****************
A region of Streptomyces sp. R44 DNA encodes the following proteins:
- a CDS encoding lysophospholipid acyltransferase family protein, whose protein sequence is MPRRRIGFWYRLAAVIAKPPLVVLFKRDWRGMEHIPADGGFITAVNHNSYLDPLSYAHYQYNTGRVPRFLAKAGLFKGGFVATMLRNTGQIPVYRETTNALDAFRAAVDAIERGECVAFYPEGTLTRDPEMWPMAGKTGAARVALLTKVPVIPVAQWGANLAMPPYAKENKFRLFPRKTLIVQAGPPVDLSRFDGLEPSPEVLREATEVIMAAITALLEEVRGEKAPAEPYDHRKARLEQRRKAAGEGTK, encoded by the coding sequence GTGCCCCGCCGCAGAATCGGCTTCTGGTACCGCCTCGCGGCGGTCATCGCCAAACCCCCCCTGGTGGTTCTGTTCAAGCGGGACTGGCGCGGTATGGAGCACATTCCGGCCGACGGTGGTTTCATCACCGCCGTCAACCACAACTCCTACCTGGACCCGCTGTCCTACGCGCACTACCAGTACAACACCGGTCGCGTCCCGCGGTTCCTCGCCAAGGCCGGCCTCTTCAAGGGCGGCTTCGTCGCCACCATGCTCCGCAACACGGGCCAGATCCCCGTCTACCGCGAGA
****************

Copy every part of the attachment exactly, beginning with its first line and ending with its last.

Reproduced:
A region of Streptomyces sp. R44 DNA encodes the following proteins:
- a CDS encoding lysophospholipid acyltransferase family protein, whose protein sequence is MPRRRIGFWYRLAAVIAKPPLVVLFKRDWRGMEHIPADGGFITAVNHNSYLDPLSYAHYQYNTGRVPRFLAKAGLFKGGFVATMLRNTGQIPVYRETTNALDAFRAAVDAIERGECVAFYPEGTLTRDPEMWPMAGKTGAARVALLTKVPVIPVAQWGANLAMPPYAKENKFRLFPRKTLIVQAGPPVDLSRFDGLEPSPEVLREATEVIMAAITALLEEVRGEKAPAEPYDHRKARLEQRRKAAGEGTK, encoded by the coding sequence GTGCCCCGCCGCAGAATCGGCTTCTGGTACCGCCTCGCGGCGGTCATCGCCAAACCCCCCCTGGTGGTTCTGTTCAAGCGGGACTGGCGCGGTATGGAGCACATTCCGGCCGACGGTGGTTTCATCACCGCCGTCAACCACAACTCCTACCTGGACCCGCTGTCCTACGCGCACTACCAGTACAACACCGGTCGCGTCCCGCGGTTCCTCGCCAAGGCCGGCCTCTTCAAGGGCGGCTTCGTCGCCACCATGCTCCGCAACACGGGCCAGATCCCCGTCTACCGCGAGA